When you’re on holiday or travelling, it can be difficult to make a meaningful contribution to the places that you pass through. A classic, long-term volunteering commitment means having weeks, if not months, to spare. And on short trips it can be difficult to make contact with local people, without the help of an organisation. That’s where the platform TeachSurfing comes in.
“There are many educational institutions and communities that are looking for experts: native speakers, artists, engineers or sportspeople. And at the same time, there are many people who would be happy to share those skills. But there aren’t any free, flexible opportunities to bring both those groups together,” says programmer Miganoush Magarian, who founded TeachSurfing with her colleague Gretta Hohl.
The online platform works just like a social network. Participants sign up and supply information about their travel destinations, interests and skills. It’s not just about offering “professional” knowledge; the platform lets you offer your native language, your culture, even your hobbies – anything from IT skills and singing lessons, to playing football.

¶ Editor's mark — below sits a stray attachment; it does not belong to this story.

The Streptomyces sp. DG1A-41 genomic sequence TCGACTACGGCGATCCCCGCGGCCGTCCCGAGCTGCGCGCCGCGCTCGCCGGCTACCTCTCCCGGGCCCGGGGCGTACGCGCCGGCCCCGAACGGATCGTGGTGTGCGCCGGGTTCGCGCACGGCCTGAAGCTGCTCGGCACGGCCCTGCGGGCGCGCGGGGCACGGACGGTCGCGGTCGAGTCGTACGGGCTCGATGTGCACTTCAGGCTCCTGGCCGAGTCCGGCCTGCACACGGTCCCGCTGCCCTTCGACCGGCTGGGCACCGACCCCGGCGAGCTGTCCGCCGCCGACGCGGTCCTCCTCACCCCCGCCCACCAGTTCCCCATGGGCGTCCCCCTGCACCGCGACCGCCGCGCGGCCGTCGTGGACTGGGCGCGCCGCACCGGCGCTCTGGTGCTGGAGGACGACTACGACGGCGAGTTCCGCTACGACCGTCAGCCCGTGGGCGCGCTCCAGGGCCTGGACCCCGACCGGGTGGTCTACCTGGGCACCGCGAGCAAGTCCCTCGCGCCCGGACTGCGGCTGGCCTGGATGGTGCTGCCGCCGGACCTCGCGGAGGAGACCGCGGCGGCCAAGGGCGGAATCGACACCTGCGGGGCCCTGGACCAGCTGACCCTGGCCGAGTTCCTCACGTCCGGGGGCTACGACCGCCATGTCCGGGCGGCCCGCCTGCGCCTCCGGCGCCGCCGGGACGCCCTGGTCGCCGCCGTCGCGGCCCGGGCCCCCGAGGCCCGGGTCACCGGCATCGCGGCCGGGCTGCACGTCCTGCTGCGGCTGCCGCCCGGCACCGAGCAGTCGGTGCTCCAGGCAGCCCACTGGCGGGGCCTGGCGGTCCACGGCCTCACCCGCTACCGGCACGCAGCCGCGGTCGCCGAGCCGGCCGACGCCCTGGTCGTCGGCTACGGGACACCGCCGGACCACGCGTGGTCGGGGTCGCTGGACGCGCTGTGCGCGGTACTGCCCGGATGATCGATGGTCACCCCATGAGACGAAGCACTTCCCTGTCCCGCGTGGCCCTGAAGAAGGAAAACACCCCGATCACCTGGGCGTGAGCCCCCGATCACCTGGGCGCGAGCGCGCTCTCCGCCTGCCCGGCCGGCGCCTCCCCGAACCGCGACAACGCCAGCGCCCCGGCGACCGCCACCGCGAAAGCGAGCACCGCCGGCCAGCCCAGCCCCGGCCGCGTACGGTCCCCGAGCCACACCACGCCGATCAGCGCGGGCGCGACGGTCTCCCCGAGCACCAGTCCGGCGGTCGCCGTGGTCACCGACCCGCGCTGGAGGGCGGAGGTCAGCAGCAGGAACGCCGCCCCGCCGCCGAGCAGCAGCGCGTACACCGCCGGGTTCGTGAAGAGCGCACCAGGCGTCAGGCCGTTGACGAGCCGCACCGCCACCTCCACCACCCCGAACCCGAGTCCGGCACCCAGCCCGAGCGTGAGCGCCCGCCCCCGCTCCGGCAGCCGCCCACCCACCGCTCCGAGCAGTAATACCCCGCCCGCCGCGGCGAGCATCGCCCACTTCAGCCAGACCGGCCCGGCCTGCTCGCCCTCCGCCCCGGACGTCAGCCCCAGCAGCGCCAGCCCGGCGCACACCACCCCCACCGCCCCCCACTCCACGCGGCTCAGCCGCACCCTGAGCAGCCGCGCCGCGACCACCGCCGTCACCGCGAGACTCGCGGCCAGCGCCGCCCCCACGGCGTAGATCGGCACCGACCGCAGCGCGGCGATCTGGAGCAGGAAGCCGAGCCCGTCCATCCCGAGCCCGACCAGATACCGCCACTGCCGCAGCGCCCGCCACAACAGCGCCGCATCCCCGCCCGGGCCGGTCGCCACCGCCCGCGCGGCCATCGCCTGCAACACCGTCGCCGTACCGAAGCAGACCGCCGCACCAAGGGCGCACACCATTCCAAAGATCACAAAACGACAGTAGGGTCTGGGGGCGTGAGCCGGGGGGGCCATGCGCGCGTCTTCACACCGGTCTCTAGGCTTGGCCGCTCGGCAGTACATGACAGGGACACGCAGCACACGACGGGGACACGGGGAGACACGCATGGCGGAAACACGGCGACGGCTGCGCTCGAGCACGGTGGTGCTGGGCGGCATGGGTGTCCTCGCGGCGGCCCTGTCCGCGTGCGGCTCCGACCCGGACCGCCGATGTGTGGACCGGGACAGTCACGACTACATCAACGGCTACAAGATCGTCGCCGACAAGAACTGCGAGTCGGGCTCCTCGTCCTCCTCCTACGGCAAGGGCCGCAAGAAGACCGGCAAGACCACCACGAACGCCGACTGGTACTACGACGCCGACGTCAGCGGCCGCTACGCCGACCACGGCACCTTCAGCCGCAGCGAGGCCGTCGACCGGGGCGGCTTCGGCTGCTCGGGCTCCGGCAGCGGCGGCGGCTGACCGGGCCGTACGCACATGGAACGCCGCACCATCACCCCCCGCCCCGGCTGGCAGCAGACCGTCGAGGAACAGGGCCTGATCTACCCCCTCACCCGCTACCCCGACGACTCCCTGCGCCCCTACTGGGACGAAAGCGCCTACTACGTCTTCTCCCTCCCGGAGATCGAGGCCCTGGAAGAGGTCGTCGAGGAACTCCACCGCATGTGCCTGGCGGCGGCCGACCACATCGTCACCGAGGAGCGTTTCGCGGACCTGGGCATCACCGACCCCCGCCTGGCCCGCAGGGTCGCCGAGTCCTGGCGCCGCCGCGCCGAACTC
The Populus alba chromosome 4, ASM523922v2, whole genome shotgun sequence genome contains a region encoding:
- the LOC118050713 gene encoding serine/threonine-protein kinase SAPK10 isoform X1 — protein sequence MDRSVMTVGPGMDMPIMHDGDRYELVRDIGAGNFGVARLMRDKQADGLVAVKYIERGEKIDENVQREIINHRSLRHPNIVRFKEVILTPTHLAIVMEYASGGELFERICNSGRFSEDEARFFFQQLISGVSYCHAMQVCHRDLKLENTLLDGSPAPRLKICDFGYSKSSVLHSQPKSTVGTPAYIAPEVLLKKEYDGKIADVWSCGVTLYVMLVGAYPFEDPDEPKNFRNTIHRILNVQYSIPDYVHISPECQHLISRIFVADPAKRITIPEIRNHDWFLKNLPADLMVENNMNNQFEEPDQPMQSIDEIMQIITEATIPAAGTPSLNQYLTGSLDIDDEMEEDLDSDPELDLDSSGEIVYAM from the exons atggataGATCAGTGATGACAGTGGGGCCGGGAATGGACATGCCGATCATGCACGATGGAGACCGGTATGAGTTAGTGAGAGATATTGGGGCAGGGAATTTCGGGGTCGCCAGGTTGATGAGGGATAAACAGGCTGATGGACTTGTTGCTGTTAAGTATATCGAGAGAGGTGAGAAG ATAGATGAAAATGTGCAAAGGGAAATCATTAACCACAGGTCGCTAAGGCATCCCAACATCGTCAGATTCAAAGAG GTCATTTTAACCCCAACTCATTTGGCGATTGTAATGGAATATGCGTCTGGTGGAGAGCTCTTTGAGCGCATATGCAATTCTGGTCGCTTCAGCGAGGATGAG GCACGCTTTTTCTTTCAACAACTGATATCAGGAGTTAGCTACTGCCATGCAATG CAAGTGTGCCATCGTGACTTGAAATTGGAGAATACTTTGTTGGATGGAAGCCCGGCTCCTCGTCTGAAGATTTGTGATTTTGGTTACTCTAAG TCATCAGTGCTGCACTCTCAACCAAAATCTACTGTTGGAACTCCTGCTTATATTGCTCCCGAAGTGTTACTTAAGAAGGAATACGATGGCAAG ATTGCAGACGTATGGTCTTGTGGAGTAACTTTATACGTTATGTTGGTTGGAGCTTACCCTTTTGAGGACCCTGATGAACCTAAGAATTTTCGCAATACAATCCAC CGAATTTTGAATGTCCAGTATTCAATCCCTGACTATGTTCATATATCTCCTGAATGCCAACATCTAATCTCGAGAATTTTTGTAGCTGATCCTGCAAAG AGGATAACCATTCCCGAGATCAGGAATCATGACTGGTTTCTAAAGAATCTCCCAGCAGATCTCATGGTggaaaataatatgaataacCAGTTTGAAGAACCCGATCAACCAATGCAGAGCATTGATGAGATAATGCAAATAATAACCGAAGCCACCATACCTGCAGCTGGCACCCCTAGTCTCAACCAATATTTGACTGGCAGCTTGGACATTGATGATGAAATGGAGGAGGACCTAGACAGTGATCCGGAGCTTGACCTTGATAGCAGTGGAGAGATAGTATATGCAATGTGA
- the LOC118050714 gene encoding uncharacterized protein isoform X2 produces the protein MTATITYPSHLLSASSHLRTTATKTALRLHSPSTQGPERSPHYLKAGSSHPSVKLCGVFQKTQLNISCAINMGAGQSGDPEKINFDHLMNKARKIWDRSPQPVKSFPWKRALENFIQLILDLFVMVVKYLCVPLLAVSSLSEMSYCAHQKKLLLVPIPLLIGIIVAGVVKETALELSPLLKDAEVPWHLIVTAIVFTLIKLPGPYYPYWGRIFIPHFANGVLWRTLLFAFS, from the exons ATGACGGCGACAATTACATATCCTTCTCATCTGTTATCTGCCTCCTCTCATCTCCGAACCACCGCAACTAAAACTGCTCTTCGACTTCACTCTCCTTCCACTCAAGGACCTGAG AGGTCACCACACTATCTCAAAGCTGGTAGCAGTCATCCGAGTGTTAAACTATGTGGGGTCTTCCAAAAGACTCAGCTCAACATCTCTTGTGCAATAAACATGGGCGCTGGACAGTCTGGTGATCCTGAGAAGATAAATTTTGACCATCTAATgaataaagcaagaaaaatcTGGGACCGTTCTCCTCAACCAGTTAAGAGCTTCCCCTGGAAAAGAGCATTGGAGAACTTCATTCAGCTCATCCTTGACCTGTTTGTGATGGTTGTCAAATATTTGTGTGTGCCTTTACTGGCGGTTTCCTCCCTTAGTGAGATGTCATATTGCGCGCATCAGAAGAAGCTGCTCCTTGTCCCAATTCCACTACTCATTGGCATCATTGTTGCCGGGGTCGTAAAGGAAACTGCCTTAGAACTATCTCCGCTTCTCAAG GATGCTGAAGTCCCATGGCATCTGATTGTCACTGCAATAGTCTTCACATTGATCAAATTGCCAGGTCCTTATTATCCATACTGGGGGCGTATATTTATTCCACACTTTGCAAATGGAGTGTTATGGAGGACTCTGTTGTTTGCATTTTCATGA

“We believe that everyone has knowledge that is of value to other people” says Magarian.
And it works the same the other way around too: organisations can also register and search for people with particular skills, or specify a particular area in which they need educational support. In that way, a match can be made before a holiday has even begun.
TeachSurfing was launched in mid-2015 and since then 1500 potential TeachSurfers and 163 organisations around the world have registered.
The next step will be making the platform usable on a local level. The founders have come to the realisation that there are a huge number of schools and communities in the local area that have a demand for informal education, and many experts nearby who are prepared to share their skills.
While the ethics of super short-term volunteering opportunities have been the subject of criticism in recent years, TeachSurfing seems to offer a somewhat different experience: they don’t charge any fees to participate, the organisations they match with are genuinely seeking outside help, and they make it quite clear that the knowledge that TeachSurfers offer is informal in nature. And if the platform can get up and running on a local level too, that would be a huge step too: a genuine opportunity to think global, act local.